DESIGN AND IMPLEMENTATION OF A MEDICAL DIAGNOSTIC SYSTEM – PDF – COMPUTER ENGINEERING PROJECT TOPICS
1.0 BACKGROUND OF STUDY
Medical diagnosis, (often simply termed diagnosis) refers both to the process of attempting to determine or identifying a possible disease or disorder to the opinion reached by this process. A diagnosis in the sense of diagnostic procedure can be regarded as an attempt at classifying an individual’s health condition into separate and distinct categories that allow medical decisions about treatment and prognosis to be made. Subsequently, a diagnostic opinion is often described in terms of a disease or other conditions.
In the medical diagnostic system procedures, elucidation of the etiology of the disease or conditions of interest, that is, what caused the disease or condition and its origin is not entirely necessary. Such elucidation can be useful to optimize treatment, further specify the prognosis or prevent recurrence of the disease or condition in the future.
Clinical decision support systems (CDSS) are interactive computer programs designed to assist healthcare professionals such as physicians, physical therapists, optometrists, healthcare scientists, dentists, pediatrists, nurse practitioners or physical assistants with decision making skills. The clinician interacts with the software utilizing both the clinician’s knowledge and the software to make a better analysis of the patient’s data than neither humans nor software could make on their own.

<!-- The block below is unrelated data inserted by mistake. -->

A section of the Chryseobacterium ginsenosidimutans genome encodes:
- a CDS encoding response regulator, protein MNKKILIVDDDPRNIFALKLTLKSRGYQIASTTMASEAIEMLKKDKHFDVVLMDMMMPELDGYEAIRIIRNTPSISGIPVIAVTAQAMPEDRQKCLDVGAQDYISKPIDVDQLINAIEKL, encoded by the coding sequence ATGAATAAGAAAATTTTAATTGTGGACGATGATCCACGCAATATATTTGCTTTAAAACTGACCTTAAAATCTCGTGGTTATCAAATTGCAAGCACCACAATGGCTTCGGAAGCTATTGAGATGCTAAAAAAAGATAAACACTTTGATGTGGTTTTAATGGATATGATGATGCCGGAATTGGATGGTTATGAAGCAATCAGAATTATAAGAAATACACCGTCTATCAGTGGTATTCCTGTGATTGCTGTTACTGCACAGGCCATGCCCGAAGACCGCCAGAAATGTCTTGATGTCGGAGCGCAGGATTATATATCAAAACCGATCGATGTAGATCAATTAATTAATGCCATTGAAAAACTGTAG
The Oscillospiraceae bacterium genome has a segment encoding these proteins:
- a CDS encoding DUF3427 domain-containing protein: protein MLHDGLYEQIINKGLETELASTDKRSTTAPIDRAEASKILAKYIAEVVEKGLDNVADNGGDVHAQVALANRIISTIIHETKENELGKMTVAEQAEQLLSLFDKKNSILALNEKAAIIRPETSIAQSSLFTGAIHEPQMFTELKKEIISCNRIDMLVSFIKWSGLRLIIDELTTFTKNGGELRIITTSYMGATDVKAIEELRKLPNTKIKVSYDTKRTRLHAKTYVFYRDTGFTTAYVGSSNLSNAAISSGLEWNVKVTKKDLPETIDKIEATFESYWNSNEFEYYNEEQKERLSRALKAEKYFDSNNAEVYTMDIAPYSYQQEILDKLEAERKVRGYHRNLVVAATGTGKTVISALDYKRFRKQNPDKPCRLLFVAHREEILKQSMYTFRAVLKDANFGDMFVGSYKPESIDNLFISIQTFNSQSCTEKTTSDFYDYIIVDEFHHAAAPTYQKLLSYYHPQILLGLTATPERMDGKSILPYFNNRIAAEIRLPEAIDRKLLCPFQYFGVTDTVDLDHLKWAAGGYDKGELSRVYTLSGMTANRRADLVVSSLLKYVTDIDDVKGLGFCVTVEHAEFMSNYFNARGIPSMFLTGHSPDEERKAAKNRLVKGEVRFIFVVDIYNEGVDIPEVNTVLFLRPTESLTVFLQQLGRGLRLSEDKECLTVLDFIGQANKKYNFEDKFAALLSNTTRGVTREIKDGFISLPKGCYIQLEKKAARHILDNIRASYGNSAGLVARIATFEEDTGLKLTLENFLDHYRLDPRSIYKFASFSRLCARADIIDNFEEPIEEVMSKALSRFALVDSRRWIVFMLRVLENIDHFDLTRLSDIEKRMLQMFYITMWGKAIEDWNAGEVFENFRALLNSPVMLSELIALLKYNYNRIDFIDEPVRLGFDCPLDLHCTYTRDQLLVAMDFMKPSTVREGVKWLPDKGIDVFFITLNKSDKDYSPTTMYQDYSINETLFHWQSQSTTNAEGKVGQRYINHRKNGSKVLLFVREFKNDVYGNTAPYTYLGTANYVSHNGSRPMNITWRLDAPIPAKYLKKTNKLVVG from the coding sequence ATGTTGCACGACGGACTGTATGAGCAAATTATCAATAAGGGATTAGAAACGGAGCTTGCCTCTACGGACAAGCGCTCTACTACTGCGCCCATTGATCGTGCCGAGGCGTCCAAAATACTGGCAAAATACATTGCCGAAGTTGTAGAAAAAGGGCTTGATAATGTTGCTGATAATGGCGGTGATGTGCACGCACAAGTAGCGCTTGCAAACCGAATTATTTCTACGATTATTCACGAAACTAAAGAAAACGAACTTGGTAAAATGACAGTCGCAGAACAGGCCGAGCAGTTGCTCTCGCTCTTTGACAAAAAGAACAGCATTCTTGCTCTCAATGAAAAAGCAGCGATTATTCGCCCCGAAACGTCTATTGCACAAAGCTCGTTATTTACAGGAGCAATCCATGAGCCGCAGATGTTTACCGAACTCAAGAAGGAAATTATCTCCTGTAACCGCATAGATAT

Typically, the system makes suggestions for the clinician to look through and the he picks useful information and removes erroneous suggestions.To diagnose a disease, a physician is usually based on the clinical history and physical examination of the patient, visual inspection of medical images, as well as the results of laboratory tests. In some cases, confirmation of the diagnosis is particularly difficult because it requires specialization and experience, or even the application of interventional methodologies (e.g., biopsy). Interpretation of medical images (e.g., Computed Tomography, Magnetic Resonance Imaging, Ultrasound, etc.) usually performed by radiologists, is often limited due to the non-systematic search patterns of humans, the presence of structure noise (camouflaging normal anatomical background) in the image, and the presentation of complex disease states requiring the integration of vast amounts of image data and clinical information. Computer-Aided Diagnosis (CAD), defined as a diagnosis made by a physician who uses the output from a computerized analysis of medical data as a ―second opinion‖ in detecting lesions, assessing disease severity, and making diagnostic decisions, is expected to enhance the diagnostic capabilities of physicians and reduce the time required for accurate diagnosis. With CAD, the final diagnosis is made by the physician.